It would be superfluous to mention any more who, though seeming to others the happiest of mortals, themselves bore true witness against themselves by their expressed hatred of every action of their lives. Yet they did not change themselves or anyone else by these complaints, for after their explosion of words their feelings reverted to normal.

 Assuredly your lives, even if they last more than a thousand years, will shrink into the tiniest span: those vices will swallow up any space of time. The actual time you have – which reason can prolong though it naturally passes quickly – inevitably escapes you rapidly: for you do not grasp it or hold it back or try to delay that swiftest of all things, but you let it slip away as though it were something superfluous and replaceable.

7               But among the worst offenders I count those who spend all their time in drinking and lust, for these are the worst preoccupations of all. Other people, even if they are possessed by an illusory semblance of glory, suffer from a respectable delusion. You can give me a list of miserly men, or hot-tempered men who indulge in unjust hatreds or wars: but they are all sinning in a more manly way. It is those who are on a headlong course of gluttony and lust who are stained with dishonour. Examine how all these people spend their time – how long they devote to their accounts, to laying traps for others or fearing those laid for themselves, to paying court to others or being courted themselves, to giving or receiving bail, to banquets (which now count as official business): you will see how their activities, good or bad, do not give them even time to breathe.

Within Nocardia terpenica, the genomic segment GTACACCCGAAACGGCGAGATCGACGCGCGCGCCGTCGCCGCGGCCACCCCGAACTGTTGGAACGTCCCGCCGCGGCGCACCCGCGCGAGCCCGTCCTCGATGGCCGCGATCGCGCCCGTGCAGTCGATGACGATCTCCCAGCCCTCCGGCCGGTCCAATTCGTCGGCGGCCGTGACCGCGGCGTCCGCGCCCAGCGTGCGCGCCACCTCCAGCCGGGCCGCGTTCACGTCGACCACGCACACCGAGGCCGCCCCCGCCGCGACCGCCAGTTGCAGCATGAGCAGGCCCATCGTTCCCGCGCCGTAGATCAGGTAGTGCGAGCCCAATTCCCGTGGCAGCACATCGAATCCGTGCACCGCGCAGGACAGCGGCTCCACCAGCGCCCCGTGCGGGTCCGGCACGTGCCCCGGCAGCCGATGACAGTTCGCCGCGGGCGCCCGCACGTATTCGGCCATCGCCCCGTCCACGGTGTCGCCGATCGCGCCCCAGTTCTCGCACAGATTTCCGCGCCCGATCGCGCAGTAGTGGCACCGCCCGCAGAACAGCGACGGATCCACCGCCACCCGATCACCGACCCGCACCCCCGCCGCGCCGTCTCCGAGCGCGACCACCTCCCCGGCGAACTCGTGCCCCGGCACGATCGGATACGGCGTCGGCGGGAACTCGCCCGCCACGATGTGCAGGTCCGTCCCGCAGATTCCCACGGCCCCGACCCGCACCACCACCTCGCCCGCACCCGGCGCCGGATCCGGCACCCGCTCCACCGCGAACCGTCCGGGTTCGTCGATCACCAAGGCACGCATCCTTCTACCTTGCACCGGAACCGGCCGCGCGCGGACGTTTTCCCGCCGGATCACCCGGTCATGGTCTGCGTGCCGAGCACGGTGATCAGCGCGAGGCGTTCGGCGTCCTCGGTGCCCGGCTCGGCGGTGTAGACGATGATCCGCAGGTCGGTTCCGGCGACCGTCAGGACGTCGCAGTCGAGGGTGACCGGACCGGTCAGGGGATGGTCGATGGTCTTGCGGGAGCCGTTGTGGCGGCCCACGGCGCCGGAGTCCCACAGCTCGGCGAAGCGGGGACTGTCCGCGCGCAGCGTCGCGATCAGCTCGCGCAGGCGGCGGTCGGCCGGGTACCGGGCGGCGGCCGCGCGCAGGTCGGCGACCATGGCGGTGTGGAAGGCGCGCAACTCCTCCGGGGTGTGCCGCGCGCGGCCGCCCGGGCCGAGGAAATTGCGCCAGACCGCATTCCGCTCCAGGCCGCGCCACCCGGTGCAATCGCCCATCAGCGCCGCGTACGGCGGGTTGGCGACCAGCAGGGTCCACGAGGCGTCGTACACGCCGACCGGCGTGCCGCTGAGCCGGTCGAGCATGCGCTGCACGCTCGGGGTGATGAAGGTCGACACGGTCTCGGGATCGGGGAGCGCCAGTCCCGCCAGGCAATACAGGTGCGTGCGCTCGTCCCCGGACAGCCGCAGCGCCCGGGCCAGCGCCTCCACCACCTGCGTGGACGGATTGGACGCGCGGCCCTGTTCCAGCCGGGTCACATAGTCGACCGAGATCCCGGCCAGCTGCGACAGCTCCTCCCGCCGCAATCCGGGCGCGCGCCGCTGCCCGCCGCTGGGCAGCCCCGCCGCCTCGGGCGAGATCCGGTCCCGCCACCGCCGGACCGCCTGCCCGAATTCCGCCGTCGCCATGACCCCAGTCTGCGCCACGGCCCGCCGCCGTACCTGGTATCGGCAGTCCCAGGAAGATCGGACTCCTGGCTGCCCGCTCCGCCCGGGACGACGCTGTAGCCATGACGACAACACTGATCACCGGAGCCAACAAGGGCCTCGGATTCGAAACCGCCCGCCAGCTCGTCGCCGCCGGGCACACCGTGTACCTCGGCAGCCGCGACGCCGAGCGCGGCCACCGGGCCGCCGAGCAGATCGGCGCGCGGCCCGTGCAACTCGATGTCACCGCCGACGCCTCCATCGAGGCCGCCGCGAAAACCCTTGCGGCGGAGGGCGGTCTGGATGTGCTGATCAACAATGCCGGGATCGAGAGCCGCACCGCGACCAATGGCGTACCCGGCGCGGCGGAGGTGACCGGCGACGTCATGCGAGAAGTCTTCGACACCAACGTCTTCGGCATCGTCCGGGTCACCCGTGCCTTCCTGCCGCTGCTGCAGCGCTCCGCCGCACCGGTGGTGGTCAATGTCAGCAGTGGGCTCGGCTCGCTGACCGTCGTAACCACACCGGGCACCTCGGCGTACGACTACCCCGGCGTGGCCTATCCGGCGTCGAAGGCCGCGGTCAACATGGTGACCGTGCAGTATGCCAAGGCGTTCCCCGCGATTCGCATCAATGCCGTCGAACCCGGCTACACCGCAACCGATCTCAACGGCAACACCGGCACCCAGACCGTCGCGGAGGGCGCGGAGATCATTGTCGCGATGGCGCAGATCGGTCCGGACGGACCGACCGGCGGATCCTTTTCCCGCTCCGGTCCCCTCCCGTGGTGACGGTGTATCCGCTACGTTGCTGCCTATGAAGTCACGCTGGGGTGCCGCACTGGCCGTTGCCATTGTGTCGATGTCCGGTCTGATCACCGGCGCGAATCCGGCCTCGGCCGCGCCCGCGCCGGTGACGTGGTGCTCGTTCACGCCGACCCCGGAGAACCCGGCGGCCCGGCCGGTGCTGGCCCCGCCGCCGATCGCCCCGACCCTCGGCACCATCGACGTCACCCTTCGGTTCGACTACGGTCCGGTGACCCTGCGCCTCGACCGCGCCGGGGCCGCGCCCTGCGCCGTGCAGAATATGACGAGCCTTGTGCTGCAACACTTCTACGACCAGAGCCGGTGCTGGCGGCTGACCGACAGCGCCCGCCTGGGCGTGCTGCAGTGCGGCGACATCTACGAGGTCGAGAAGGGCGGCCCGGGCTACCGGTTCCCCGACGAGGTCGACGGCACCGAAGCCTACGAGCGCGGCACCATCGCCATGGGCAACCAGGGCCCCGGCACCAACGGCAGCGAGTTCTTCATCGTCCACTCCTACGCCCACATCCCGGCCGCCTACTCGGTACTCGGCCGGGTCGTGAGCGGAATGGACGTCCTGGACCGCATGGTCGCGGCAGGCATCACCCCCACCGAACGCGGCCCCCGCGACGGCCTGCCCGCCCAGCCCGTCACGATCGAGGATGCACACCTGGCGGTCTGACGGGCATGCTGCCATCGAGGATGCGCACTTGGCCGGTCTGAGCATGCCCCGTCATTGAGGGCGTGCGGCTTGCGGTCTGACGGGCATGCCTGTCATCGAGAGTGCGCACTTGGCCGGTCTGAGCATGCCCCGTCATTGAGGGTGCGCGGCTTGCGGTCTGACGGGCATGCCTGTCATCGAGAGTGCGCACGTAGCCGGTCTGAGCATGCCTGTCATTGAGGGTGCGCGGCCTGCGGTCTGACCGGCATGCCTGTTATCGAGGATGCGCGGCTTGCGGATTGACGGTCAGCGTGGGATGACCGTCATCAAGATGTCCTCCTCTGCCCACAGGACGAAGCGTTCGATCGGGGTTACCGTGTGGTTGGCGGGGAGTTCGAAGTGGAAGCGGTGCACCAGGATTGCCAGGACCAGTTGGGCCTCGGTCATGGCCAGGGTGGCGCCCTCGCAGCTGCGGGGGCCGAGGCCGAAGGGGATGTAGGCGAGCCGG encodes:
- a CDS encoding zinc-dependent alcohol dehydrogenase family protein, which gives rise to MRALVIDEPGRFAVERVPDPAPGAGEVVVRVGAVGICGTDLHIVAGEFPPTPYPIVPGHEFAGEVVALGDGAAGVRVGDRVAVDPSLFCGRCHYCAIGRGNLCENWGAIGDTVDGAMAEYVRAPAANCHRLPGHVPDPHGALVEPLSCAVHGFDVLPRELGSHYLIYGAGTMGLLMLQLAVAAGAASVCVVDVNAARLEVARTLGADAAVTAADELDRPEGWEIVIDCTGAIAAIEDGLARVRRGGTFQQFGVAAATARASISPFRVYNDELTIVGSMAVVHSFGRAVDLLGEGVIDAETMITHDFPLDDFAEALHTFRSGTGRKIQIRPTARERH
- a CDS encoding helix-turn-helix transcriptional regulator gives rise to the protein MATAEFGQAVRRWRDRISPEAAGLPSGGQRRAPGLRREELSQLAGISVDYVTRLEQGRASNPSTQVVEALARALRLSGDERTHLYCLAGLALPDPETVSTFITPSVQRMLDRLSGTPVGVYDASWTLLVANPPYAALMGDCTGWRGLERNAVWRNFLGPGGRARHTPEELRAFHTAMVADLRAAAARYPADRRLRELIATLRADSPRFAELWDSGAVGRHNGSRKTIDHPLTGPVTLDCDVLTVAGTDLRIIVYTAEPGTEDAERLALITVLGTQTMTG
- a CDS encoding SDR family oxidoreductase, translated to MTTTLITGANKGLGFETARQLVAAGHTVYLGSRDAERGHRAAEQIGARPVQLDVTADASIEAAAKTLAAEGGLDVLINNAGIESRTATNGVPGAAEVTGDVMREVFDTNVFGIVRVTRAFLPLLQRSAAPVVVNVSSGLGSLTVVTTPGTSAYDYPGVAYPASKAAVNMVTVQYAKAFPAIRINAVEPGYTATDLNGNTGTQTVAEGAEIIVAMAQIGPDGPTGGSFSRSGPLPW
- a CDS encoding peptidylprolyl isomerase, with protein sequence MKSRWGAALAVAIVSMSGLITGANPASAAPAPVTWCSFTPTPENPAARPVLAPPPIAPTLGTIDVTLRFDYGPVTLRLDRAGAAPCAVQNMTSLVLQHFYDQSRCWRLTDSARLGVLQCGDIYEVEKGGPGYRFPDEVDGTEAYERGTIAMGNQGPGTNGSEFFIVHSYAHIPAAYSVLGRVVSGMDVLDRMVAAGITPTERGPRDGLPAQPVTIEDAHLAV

Finally, it is generally agreed that no activity can be successfully pursued by an individual who is preoccupied – not rhetoric or liberal studies – since the mind when distracted absorbs nothing deeply, but rejects everything which is, so to speak, crammed into it. Living is the least important activity of the preoccupied man; yet there is nothing which is harder to learn. There are many instructors in the other arts to be found everywhere: indeed, some of these arts mere boys have grasped so thoroughly that they